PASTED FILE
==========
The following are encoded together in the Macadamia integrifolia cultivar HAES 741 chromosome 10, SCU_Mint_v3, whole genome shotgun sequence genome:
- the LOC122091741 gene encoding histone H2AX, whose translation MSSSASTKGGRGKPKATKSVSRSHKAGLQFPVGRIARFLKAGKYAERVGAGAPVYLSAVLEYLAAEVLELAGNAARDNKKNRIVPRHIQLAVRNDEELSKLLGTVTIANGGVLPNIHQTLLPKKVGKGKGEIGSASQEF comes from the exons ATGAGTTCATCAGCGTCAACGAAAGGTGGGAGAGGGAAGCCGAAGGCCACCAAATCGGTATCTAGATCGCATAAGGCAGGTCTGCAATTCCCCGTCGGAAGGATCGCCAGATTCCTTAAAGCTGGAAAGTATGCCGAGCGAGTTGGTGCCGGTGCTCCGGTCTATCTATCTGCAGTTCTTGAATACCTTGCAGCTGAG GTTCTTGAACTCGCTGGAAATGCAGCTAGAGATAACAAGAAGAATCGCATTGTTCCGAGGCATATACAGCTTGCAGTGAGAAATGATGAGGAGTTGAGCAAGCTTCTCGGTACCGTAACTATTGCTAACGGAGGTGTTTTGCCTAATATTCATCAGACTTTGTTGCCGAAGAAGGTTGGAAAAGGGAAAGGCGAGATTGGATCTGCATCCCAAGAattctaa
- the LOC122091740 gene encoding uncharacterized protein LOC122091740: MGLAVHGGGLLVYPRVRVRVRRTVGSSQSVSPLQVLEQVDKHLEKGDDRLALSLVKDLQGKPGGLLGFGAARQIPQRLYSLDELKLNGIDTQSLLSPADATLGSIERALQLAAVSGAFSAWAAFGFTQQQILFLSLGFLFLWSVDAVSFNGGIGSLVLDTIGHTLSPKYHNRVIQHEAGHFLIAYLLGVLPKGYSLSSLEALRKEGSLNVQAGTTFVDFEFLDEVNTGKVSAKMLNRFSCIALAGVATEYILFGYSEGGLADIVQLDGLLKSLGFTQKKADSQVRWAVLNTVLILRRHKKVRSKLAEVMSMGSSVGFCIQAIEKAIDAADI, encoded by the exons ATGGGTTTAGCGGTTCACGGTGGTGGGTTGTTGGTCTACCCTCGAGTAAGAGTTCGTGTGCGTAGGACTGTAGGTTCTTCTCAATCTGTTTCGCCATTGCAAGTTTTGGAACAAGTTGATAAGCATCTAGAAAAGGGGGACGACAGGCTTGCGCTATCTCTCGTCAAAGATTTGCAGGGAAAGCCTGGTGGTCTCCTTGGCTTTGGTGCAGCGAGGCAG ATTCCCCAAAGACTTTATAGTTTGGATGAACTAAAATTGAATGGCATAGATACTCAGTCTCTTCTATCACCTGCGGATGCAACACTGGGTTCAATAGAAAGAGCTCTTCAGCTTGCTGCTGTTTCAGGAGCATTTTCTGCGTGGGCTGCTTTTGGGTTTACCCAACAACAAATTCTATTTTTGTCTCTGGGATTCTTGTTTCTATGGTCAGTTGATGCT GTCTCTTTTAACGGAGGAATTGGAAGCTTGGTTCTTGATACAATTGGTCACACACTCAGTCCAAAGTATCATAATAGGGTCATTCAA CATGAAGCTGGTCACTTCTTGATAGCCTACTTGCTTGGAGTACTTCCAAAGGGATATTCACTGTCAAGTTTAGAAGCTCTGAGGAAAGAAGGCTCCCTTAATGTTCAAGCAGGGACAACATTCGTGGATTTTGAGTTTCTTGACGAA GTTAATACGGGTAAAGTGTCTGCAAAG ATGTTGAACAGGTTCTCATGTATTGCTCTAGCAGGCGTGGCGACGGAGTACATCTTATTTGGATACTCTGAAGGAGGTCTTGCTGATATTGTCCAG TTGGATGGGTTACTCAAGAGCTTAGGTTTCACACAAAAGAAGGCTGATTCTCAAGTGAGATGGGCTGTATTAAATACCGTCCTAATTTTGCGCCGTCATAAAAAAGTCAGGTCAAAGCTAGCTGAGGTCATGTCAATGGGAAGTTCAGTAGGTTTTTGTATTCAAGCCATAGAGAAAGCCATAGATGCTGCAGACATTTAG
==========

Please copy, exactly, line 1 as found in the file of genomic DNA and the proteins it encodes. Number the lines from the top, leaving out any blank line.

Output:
The following are encoded together in the Macadamia integrifolia cultivar HAES 741 chromosome 10, SCU_Mint_v3, whole genome shotgun sequence genome: